Jacobs is leaving to become vice president for advocacy and policy at the Ms. Foundation for Women, where she will develop national strategies and expertise to advance gender equality.
“New Jersey is a uniquely challenging and deeply rewarding place to fight for civil liberties, and I’ll miss every part of it,” Jacobs said. “However, I’m thrilled to direct my energies into much-needed advocacy for women and girls. Especially now, as women come under intense attack from so many corners of politics and society.”
In a news release about her departure, Frank Corrado, president of the ACLU-NJ Board of Trustees, praised Jacobs’ leadership in the state and the organization.
“Since coming to New Jersey, Deborah has been one of the boldest, most passionate and most respected advocates in the Garden State,” Corrado said. “She has been an unwavering guardian of civil rights, and has never been afraid to stand up for what’s right, even if it seemed unpopular at the time. Often, those unpopular stances proved to be correct. She has built the ACLU-NJ into the state’s most effective civil rights organization by establishing a presence in the streets, in the Statehouse and at community events statewide. We wish her well, but we will miss her dearly.”
Under Jacobs’ leadership, the ACLU-NJ flourished to become one of the largest ACLU affiliates in the nation, more than tripling its staff from four to 14 and swelling the budget from $200,000 to nearly $2 million. She targeted resources at programs focusing on racial justice, voting rights, police practices and open government.
During Jacobs’ early years in New Jersey, the ACLU-NJ secured major victories to stop racial profiling, monitoring the state police’s progress under a federal consent decree and bringing successful lawsuits on behalf of victims of racial profiling by state and local police departments.
In 2001, the ACLU-NJ brought the first legal challenges in the nation to secret detention and deportation hearings of immigrants after the Sept. 11 attacks. Jacobs quickly deployed staff on the ground in New Jersey’s diverse immigrant communities, which faced new government scrutiny and forms of discrimination.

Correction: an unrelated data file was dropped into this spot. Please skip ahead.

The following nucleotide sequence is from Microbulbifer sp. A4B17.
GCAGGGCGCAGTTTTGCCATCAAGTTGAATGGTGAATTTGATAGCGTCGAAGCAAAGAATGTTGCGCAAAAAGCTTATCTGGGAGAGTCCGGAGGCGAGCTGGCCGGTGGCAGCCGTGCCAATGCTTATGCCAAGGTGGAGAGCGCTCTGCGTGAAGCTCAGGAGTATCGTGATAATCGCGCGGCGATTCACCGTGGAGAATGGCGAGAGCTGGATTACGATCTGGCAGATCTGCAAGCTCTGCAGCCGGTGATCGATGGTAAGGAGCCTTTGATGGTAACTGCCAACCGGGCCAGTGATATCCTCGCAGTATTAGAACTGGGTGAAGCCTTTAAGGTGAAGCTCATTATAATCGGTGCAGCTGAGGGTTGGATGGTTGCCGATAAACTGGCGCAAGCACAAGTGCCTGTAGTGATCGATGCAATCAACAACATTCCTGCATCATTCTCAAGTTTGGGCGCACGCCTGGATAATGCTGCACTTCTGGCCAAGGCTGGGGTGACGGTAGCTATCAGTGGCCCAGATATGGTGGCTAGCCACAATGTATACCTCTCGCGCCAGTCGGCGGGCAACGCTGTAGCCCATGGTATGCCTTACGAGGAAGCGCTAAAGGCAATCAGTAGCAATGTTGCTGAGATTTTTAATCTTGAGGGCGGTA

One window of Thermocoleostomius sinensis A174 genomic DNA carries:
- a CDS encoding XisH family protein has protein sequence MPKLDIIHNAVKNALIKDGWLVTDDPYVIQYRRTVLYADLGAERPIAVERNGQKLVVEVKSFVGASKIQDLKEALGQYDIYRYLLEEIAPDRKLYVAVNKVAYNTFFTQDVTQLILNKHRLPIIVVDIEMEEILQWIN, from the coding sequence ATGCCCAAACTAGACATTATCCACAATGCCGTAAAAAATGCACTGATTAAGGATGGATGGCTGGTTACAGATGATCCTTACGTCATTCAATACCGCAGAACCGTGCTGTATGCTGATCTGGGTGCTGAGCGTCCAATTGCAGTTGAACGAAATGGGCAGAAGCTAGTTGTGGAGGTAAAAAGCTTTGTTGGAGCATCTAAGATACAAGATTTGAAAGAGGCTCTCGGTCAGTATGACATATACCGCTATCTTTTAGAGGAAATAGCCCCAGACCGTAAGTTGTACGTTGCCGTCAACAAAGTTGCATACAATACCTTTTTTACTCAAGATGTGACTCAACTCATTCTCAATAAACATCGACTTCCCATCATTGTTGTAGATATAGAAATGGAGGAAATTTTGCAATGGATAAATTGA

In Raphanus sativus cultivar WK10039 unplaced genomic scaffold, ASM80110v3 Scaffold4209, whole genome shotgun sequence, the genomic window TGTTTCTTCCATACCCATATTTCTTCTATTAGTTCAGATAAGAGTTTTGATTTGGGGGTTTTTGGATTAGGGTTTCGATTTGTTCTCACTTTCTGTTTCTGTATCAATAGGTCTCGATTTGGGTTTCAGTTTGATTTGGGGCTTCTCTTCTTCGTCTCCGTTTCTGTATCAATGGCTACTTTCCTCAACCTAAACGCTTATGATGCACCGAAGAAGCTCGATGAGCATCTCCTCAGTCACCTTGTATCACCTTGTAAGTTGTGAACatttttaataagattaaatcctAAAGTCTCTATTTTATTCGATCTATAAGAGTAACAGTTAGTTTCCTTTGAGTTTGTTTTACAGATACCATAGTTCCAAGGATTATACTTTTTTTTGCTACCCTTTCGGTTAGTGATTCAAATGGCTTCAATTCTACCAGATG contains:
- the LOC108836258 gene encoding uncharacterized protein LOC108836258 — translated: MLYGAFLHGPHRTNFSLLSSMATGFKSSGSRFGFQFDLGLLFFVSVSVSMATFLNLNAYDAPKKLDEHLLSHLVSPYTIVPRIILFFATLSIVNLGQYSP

Recognizing police misconduct as among the most direct and brutal of civil liberties violations, Jacobs became a leading advocate for statewide reforms and a recognized expert in police practices. In 2010, the ACLU-NJ documented patterns of abuse and misconduct in the long-troubled Newark Police Department, the state’s largest municipal police force, and presented the data in a petition seeking the Department of Justice’s intervention. In 2011, the Department of Justice announced that it would investigate the Newark Police.
Jacobs’ exit comes on the heels of two major ACLU victories. An ACLU-NJ lawsuit in May halted the Motor Vehicle Commission’s TRU-ID, an invasive, costly new driver’s license program imposed on citizens without any public scrutiny. The ACLU-NJ also negotiated an agreement in May to dramatically overhaul the Passaic County Jail, which now promises prisoners more humane conditions at what was considered for three decades one of the most notorious jails in the U.S.
“Deborah Jacobs leaves behind a long list of accomplishments and victories,” said ACLU National Executive Director Anthony D. Romero. “She’s a force to be reckoned with, a talented leader, and a visionary who gives energy to any movement she’s a part of. The ACLU-NJ says goodbye for now to a canny, valued leader, but the Ms. Foundation gains a disciplined, dedicated activist with a talent for making the world a better place.”
Jacobs started her career at the ACLU in 1992 as a junior staffer at the ACLU of Washington, where she directed intake and managed volunteers. In 1996, she rose to become head of the ACLU of Eastern Missouri, in St. Louis, becoming the youngest executive director of a state ACLU affiliate.
“I have loved every minute of my time at the ACLU,” Jacobs said. “The ACLU is in my DNA and its principles are the lifeblood of democracy. I will never take for granted my good fortune of leading such an exciting organization with so much potential to affect people’s lives. I feel gratified knowing that in my new role I’ll still work toward greater justice in society, but for a particularly vulnerable part of the population on a national scale.”